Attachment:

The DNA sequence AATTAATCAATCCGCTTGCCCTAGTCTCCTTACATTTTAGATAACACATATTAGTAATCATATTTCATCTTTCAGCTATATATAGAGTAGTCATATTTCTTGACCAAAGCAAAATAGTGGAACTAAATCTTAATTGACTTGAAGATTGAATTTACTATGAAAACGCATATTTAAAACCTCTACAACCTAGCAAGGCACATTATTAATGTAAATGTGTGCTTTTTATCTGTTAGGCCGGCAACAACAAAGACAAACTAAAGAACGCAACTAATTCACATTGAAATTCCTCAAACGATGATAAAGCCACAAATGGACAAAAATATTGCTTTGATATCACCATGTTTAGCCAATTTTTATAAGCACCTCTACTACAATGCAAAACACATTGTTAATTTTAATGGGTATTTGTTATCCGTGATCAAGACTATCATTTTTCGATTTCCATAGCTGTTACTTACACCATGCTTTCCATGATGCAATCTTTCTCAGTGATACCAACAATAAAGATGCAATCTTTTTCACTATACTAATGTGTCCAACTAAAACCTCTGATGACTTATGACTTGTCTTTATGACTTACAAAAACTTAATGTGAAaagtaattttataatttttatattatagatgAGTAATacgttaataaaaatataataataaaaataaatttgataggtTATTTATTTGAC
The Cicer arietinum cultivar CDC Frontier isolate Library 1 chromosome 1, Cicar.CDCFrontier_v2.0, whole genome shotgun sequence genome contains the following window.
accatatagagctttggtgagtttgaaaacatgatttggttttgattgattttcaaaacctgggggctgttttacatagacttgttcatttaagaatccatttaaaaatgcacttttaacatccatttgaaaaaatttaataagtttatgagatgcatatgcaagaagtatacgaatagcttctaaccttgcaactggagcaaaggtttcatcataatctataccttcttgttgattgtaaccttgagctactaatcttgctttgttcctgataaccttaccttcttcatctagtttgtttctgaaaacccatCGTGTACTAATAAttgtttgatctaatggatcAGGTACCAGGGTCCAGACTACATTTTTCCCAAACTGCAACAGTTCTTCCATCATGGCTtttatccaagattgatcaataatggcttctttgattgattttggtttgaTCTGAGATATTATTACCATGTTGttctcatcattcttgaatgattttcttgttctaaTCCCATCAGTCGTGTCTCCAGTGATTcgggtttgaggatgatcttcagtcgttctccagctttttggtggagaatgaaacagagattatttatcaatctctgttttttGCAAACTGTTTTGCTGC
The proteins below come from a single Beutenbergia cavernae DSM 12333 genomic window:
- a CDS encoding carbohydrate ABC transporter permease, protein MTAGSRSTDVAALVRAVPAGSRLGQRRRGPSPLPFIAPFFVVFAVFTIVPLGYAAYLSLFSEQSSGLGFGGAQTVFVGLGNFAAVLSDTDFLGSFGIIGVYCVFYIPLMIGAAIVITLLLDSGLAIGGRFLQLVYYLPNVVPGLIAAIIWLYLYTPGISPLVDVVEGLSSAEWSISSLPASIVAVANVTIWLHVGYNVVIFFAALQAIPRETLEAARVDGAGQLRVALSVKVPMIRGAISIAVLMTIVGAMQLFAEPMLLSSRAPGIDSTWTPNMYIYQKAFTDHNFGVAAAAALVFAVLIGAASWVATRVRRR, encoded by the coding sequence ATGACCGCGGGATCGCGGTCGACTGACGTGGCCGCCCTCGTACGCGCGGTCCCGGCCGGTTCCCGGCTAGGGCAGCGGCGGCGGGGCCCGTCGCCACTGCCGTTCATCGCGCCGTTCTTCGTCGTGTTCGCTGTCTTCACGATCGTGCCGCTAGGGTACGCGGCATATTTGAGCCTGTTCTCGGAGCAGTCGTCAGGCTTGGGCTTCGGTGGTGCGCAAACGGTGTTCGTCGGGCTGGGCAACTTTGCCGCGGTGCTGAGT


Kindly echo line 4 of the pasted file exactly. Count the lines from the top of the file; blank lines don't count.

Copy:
The proteins below come from a single Beutenbergia cavernae DSM 12333 genomic window: